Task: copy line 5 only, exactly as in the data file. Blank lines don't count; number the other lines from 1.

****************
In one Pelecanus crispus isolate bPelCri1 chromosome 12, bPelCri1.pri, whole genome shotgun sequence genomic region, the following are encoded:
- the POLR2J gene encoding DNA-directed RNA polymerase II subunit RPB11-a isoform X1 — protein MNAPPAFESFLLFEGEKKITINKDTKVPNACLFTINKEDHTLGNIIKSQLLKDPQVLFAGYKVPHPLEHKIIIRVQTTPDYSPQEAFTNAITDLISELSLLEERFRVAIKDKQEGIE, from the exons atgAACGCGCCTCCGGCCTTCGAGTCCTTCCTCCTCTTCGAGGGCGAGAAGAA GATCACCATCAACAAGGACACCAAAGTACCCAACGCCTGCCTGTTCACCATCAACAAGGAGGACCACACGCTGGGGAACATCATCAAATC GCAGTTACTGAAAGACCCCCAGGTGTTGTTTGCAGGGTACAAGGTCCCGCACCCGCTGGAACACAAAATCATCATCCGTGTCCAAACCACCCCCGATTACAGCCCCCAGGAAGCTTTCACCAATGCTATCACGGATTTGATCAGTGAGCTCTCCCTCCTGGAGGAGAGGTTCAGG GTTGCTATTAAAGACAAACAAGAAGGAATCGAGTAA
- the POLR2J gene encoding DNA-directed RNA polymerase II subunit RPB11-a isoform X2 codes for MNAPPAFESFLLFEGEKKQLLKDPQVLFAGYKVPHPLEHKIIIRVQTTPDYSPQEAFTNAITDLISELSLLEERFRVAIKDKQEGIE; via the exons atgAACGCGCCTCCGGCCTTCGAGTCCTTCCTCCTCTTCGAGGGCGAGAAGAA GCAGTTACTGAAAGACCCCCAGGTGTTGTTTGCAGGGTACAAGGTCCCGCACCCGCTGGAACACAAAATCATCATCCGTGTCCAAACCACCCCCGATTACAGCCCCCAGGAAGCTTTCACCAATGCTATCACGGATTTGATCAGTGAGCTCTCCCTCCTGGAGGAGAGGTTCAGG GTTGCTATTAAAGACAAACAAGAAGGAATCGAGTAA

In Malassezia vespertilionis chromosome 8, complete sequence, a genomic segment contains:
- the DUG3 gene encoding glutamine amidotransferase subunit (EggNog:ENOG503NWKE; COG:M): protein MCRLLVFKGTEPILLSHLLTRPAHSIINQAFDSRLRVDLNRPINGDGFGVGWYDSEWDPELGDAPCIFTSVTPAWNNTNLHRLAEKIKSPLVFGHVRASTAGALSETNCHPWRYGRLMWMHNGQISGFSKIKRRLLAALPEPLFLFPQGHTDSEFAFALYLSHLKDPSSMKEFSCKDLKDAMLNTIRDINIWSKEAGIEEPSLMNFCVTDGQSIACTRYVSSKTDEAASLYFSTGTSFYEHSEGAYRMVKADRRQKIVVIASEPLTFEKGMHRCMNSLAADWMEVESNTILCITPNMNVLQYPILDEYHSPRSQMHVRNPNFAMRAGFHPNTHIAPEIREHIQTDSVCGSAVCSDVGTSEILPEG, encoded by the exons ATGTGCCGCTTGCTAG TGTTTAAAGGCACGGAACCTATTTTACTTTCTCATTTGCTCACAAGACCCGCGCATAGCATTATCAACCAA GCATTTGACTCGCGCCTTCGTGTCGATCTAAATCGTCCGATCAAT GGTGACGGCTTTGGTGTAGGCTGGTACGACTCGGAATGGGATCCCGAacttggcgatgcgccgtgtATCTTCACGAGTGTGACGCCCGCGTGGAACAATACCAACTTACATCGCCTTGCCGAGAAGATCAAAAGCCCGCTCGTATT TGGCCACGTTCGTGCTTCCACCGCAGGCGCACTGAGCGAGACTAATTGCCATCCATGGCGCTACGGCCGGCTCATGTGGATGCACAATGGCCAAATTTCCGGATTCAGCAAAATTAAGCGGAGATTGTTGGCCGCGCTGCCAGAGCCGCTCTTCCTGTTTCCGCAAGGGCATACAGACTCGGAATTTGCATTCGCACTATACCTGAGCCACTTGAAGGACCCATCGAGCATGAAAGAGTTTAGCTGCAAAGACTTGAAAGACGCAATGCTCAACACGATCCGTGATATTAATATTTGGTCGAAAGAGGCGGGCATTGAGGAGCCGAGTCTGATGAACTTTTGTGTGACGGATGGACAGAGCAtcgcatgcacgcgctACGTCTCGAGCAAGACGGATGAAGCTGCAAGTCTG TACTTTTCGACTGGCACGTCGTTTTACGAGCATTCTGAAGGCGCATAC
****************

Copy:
- the DUG3 gene encoding glutamine amidotransferase subunit (EggNog:ENOG503NWKE; COG:M): protein MCRLLVFKGTEPILLSHLLTRPAHSIINQAFDSRLRVDLNRPINGDGFGVGWYDSEWDPELGDAPCIFTSVTPAWNNTNLHRLAEKIKSPLVFGHVRASTAGALSETNCHPWRYGRLMWMHNGQISGFSKIKRRLLAALPEPLFLFPQGHTDSEFAFALYLSHLKDPSSMKEFSCKDLKDAMLNTIRDINIWSKEAGIEEPSLMNFCVTDGQSIACTRYVSSKTDEAASLYFSTGTSFYEHSEGAYRMVKADRRQKIVVIASEPLTFEKGMHRCMNSLAADWMEVESNTILCITPNMNVLQYPILDEYHSPRSQMHVRNPNFAMRAGFHPNTHIAPEIREHIQTDSVCGSAVCSDVGTSEILPEG, encoded by the exons ATGTGCCGCTTGCTAG TGTTTAAAGGCACGGAACCTATTTTACTTTCTCATTTGCTCACAAGACCCGCGCATAGCATTATCAACCAA GCATTTGACTCGCGCCTTCGTGTCGATCTAAATCGTCCGATCAAT GGTGACGGCTTTGGTGTAGGCTGGTACGACTCGGAATGGGATCCCGAacttggcgatgcgccgtgtATCTTCACGAGTGTGACGCCCGCGTGGAACAATACCAACTTACATCGCCTTGCCGAGAAGATCAAAAGCCCGCTCGTATT TGGCCACGTTCGTGCTTCCACCGCAGGCGCACTGAGCGAGACTAATTGCCATCCATGGCGCTACGGCCGGCTCATGTGGATGCACAATGGCCAAATTTCCGGATTCAGCAAAATTAAGCGGAGATTGTTGGCCGCGCTGCCAGAGCCGCTCTTCCTGTTTCCGCAAGGGCATACAGACTCGGAATTTGCATTCGCACTATACCTGAGCCACTTGAAGGACCCATCGAGCATGAAAGAGTTTAGCTGCAAAGACTTGAAAGACGCAATGCTCAACACGATCCGTGATATTAATATTTGGTCGAAAGAGGCGGGCATTGAGGAGCCGAGTCTGATGAACTTTTGTGTGACGGATGGACAGAGCAtcgcatgcacgcgctACGTCTCGAGCAAGACGGATGAAGCTGCAAGTCTG TACTTTTCGACTGGCACGTCGTTTTACGAGCATTCTGAAGGCGCATAC